Dr. Kei Ozaki dies at 91

DOWNEY - Longtime family physician Kei Hisakazu Ozaki passed away Jan. 27 at Downey Regional Medical Center, one week after his 91st birthday.Ozaki practiced medicine in Downey for nearly 60 years. Beginning at an office on 3rd Street, he dedicated his life to his profession by caring for hundreds of Downey families, in addition to his own extended family in various parts of the country. His parents emigrated from Japan and brought with them their traditional culture and ethics. They arrived in Vancouver, Canada, slowly coming down the west coast to end up in Los Angeles. Ozaki enrolled as a freshman at Phineas Banning High School and played football on the "B" team for three years - champions each year - and participated in track. During this time he worked at friends' farms and learned how to farm vegetables and strawberries. On Saturdays he attended Keystone Japanese School to study the Japanese language and traditions. Encouraged by his mother's interest in the medical field, Ozaki enrolled in a pre-med course at Compton Junior College and then started at La Sierra College in Riverside. His studies stopped on Dec. 7, 1941, with the attack on Pearl Harbor and the outbreak of World War II. Ozaki returned home after his father was taken as a prisoner of war, interned as an enemy alien and sent to a camp. His mother, two brothers and two sisters were evicted on Easter Sunday, 1942, to the Santa Anita Assembly Center with 20,000 other Japanese. Ozaki moved to Union College in Lincoln, Neb., to continue his education while the rest of his family was moved to Jerome Relocation Camp in Arkansas. Two of his brothers volunteered for the U.S. Army and joined the 442nd Regimental Combat team. After graduating from Union College in 1944 with a BA in Biology, Ozaki went to Chicago to work. The war ended and his parents were reunited in Los Angeles. Ozaki also returned to California and worked in the White Memorial Hospital experimental lab while attending several classes at USC. He was accepted into the College of Medical Evangelists (now Loma Linda University Medical School). He attended the first two years at Loma Linda and married Mamie Uchida. They made their home in Los Angeles and Ozaki finished his last two years of medical school at White Memorial Hospital, where he graduated in 1951. Ozaki took an internship at Glendale Sanitarium Hospital, where both of his children, Cheri and Cal, where born. Following the internship Ozaki worked with Dr. James Goto in Little Tokyo until he was drafted in the Army and spent two years in Korea. Returning from Korea he was stationed in Fort Lewis, Wash., where his family joined him. After discharge he returned to California and took over Dr. Ronald Sylvester's practice in Downey on 3rd Street. After retiring from active practice with CareMore a few years ago, he assisted Dr. Arthur Edelstein, an ophthalmologist in Downey. Ozaki enjoyed growing roses at his home in Downey, and won three beautification awards from the city. His hobbies also included kendo swords, Aikido self-defense, alpine and cross-country skiing, and fishing (deep sea and trout). He was preceded in death by his parents, Tomino and Kyujiro Ozaki; brother, Yoji Ozaki; and wife, Mamie Ozaki Luthas. He is survived by his daughter, Cheri (Tim) Windemuth; son, Cal (Cindy); grandchildren, Tami (Shane) Tewis, Joe (Gina) Windemuth, and Kim and Krissy Ozaki; brother, Sam (Harue); sisters, Lil Teraji and June (Tom) Nomura; and many nieces and nephews. A memorial service was held Feb. 11 at Miller-Mies Mortuary in Downey.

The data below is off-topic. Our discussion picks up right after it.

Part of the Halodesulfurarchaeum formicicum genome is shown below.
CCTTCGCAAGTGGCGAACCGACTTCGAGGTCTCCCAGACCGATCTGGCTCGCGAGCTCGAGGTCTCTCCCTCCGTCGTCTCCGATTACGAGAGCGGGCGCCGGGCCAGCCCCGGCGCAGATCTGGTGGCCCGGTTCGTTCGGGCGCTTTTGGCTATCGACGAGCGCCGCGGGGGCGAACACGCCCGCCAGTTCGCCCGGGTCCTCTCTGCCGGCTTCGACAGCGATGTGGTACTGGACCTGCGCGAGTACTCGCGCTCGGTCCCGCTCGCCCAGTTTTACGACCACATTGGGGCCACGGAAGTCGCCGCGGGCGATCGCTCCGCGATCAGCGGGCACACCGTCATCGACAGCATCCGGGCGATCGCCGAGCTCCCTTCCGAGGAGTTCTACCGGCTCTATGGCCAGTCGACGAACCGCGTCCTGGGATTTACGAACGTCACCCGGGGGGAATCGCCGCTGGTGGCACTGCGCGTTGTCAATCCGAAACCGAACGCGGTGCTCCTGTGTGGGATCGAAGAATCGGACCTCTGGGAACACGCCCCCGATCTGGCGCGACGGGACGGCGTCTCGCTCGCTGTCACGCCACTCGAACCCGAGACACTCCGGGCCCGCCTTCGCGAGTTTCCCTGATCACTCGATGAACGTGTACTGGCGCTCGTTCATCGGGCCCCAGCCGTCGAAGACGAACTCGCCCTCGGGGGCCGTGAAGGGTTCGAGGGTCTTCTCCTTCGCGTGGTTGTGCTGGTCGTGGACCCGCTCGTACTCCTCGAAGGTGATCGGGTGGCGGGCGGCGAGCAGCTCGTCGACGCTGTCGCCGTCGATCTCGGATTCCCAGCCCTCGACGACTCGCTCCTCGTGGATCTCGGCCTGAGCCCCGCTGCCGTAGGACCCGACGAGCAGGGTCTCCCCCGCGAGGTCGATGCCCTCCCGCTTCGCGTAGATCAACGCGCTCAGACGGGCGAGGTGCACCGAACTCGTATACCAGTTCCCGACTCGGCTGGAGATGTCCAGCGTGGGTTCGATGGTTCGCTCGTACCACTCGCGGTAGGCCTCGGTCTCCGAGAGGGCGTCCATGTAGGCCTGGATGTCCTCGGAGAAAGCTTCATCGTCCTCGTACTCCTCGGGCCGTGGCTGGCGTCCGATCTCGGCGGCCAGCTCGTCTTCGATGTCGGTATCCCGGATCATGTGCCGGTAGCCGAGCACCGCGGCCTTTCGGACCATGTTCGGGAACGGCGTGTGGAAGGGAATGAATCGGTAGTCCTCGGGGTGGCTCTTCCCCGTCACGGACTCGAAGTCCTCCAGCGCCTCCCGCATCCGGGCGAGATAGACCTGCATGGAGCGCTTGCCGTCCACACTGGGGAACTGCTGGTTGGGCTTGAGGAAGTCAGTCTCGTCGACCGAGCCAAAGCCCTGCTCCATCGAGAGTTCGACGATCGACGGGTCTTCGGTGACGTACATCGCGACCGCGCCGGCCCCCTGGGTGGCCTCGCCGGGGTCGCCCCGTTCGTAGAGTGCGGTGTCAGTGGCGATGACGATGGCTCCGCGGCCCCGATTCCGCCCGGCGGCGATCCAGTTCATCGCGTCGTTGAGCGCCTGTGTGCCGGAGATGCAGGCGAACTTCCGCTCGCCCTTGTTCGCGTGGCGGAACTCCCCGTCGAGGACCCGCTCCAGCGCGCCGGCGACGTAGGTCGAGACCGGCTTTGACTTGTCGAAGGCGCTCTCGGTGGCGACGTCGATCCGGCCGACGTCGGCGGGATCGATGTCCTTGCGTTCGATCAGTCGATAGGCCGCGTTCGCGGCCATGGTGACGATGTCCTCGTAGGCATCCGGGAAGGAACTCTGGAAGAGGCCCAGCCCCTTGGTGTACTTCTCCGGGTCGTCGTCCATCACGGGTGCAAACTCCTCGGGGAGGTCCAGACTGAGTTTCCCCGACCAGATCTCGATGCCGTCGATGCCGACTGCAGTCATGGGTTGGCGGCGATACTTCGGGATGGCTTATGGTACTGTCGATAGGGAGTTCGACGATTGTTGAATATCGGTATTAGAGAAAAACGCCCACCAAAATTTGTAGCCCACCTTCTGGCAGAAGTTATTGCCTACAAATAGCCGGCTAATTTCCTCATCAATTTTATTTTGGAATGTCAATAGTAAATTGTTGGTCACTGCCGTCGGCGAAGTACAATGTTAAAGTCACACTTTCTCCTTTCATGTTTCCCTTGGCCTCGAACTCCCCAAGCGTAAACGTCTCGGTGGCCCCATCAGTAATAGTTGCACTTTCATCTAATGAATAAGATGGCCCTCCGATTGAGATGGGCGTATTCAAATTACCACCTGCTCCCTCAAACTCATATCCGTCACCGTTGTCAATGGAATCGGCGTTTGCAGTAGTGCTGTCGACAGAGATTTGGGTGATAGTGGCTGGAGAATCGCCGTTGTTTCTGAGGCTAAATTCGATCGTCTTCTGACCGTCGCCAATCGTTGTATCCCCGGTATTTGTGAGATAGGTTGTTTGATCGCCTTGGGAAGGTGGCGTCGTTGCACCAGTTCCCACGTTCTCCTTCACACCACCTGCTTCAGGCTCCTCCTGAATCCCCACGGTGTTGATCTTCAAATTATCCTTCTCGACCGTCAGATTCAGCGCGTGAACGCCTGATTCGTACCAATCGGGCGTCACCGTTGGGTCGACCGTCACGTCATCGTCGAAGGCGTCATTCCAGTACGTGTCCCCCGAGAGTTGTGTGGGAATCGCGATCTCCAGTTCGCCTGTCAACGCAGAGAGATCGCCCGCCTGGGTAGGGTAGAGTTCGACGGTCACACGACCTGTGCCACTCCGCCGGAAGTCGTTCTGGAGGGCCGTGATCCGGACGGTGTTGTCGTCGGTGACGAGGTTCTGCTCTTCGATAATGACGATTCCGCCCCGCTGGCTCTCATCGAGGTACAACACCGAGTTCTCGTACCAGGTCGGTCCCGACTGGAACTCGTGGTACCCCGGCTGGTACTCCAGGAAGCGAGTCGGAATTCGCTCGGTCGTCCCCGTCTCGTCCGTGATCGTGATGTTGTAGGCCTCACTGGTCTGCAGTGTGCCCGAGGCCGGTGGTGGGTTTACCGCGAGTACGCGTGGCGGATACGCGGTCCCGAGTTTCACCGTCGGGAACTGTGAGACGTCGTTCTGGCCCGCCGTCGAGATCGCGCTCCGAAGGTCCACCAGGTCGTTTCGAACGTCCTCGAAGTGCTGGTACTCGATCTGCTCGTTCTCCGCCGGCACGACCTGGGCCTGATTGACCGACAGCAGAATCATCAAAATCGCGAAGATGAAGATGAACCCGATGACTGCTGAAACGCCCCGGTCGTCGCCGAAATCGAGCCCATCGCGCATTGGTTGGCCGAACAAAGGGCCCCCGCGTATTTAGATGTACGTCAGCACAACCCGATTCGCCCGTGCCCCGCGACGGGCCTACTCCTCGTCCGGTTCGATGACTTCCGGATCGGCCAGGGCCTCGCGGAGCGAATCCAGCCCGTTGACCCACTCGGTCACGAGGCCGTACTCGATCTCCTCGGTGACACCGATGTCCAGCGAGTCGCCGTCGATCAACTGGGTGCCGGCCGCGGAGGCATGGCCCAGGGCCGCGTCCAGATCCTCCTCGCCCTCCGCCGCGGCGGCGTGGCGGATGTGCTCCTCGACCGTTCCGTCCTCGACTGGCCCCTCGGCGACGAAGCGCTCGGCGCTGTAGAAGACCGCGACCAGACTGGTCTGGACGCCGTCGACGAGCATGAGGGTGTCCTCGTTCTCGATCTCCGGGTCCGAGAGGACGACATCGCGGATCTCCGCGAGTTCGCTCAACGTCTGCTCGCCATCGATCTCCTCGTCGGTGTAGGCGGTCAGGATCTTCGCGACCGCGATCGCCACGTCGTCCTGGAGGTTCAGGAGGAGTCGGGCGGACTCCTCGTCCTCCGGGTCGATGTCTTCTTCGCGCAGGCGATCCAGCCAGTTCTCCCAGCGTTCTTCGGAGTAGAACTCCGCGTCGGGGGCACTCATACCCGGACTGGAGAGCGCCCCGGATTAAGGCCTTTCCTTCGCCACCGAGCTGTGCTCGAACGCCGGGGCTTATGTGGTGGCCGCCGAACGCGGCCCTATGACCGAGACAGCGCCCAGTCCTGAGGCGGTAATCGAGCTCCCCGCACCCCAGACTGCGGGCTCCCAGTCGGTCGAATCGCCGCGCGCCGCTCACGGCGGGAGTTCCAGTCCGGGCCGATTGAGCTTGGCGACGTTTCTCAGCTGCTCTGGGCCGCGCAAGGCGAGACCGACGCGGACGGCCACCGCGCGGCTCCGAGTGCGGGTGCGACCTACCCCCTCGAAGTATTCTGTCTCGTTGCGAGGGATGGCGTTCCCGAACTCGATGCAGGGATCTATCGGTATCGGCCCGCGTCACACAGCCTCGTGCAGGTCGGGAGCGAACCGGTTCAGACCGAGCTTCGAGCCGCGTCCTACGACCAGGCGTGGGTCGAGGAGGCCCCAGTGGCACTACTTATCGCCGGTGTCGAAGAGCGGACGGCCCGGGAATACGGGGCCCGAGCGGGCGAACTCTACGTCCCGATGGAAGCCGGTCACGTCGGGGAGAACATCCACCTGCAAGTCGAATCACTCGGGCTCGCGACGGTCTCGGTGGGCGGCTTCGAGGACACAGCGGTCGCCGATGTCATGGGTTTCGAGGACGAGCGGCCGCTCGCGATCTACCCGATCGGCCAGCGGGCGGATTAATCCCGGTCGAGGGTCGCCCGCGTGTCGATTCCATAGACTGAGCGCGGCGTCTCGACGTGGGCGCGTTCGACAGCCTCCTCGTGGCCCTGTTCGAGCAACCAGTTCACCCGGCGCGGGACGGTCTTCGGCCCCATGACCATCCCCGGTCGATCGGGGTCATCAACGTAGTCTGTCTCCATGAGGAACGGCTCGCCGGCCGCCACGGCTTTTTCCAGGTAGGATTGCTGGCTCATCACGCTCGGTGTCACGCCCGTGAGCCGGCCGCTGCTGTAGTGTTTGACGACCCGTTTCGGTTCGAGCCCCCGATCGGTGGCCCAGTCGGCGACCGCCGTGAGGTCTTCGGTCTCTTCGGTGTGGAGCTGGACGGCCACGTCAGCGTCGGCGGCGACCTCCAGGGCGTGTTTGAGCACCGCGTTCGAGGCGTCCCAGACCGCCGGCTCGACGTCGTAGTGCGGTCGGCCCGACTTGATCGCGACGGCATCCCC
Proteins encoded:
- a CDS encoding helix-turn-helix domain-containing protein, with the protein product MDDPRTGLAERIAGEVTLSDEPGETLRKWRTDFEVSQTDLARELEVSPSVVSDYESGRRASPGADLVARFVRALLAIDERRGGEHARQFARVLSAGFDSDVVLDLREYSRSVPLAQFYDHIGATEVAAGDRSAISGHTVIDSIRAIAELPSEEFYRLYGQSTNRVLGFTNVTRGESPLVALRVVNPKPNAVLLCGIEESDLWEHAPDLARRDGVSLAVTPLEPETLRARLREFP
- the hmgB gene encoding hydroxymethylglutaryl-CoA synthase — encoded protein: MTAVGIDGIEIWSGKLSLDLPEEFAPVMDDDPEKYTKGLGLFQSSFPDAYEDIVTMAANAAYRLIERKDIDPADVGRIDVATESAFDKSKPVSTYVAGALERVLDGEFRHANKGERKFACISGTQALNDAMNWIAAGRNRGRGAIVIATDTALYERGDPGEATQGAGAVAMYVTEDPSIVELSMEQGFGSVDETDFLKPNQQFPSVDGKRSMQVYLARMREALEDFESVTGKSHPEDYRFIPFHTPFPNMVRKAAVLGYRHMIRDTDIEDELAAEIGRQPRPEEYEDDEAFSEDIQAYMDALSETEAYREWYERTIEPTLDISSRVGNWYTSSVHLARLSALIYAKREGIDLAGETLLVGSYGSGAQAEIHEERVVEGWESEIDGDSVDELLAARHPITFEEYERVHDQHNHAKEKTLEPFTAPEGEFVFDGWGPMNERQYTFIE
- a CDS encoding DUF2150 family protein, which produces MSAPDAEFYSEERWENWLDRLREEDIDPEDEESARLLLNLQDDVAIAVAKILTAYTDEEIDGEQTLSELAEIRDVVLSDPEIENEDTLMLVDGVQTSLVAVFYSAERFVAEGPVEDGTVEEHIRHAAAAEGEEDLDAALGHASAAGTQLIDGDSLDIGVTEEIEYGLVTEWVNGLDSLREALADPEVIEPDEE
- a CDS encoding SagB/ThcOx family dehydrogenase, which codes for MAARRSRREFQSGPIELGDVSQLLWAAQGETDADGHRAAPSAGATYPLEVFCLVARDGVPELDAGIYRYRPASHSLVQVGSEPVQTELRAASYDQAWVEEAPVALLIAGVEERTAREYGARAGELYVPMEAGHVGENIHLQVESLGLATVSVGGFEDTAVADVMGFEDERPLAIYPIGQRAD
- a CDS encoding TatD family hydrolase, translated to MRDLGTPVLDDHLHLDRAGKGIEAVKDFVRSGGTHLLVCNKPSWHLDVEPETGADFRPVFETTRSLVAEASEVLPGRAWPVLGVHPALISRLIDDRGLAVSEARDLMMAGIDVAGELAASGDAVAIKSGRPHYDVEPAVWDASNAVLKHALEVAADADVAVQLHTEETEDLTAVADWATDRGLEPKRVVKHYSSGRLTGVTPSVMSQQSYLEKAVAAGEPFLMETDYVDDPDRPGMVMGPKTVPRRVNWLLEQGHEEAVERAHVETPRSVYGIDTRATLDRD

********** Published: February 17, 2011 - Volume 9 - Issue 44